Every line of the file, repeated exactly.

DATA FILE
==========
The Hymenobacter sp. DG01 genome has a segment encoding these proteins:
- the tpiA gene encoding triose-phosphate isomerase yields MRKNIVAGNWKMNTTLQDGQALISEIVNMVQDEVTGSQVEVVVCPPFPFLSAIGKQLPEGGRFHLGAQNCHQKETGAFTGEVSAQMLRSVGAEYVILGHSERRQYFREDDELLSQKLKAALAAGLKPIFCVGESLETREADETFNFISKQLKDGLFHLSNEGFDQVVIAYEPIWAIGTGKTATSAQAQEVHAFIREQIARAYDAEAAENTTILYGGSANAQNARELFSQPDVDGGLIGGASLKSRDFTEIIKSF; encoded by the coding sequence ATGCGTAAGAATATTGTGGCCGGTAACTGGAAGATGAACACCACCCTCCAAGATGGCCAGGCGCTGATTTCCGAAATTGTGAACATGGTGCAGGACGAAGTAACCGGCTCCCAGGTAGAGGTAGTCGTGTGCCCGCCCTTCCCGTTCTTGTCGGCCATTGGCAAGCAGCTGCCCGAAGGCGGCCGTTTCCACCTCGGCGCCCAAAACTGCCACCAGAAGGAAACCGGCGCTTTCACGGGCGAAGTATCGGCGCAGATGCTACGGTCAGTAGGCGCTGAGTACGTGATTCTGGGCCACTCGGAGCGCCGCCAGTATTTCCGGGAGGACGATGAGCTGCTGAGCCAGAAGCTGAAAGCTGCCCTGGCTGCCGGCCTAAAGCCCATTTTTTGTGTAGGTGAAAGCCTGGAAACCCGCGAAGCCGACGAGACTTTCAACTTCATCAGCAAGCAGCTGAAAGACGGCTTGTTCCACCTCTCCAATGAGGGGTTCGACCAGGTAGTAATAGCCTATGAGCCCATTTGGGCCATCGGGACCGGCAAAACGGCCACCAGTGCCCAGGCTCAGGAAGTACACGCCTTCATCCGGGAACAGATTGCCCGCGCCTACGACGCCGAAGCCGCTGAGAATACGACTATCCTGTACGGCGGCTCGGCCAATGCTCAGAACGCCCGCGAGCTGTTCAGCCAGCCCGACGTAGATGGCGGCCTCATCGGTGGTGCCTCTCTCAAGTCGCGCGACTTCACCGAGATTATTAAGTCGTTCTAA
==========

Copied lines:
The Hymenobacter sp. DG01 genome has a segment encoding these proteins:
- the tpiA gene encoding triose-phosphate isomerase yields MRKNIVAGNWKMNTTLQDGQALISEIVNMVQDEVTGSQVEVVVCPPFPFLSAIGKQLPEGGRFHLGAQNCHQKETGAFTGEVSAQMLRSVGAEYVILGHSERRQYFREDDELLSQKLKAALAAGLKPIFCVGESLETREADETFNFISKQLKDGLFHLSNEGFDQVVIAYEPIWAIGTGKTATSAQAQEVHAFIREQIARAYDAEAAENTTILYGGSANAQNARELFSQPDVDGGLIGGASLKSRDFTEIIKSF; encoded by the coding sequence ATGCGTAAGAATATTGTGGCCGGTAACTGGAAGATGAACACCACCCTCCAAGATGGCCAGGCGCTGATTTCCGAAATTGTGAACATGGTGCAGGACGAAGTAACCGGCTCCCAGGTAGAGGTAGTCGTGTGCCCGCCCTTCCCGTTCTTGTCGGCCATTGGCAAGCAGCTGCCCGAAGGCGGCCGTTTCCACCTCGGCGCCCAAAACTGCCACCAGAAGGAAACCGGCGCTTTCACGGGCGAAGTATCGGCGCAGATGCTACGGTCAGTAGGCGCTGAGTACGTGATTCTGGGCCACTCGGAGCGCCGCCAGTATTTCCGGGAGGACGATGAGCTGCTGAGCCAGAAGCTGAAAGCTGCCCTGGCTGCCGGCCTAAAGCCCATTTTTTGTGTAGGTGAAAGCCTGGAAACCCGCGAAGCCGACGAGACTTTCAACTTCATCAGCAAGCAGCTGAAAGACGGCTTGTTCCACCTCTCCAATGAGGGGTTCGACCAGGTAGTAATAGCCTATGAGCCCATTTGGGCCATCGGGACCGGCAAAACGGCCACCAGTGCCCAGGCTCAGGAAGTACACGCCTTCATCCGGGAACAGATTGCCCGCGCCTACGACGCCGAAGCCGCTGAGAATACGACTATCCTGTACGGCGGCTCGGCCAATGCTCAGAACGCCCGCGAGCTGTTCAGCCAGCCCGACGTAGATGGCGGCCTCATCGGTGGTGCCTCTCTCAAGTCGCGCGACTTCACCGAGATTATTAAGTCGTTCTAA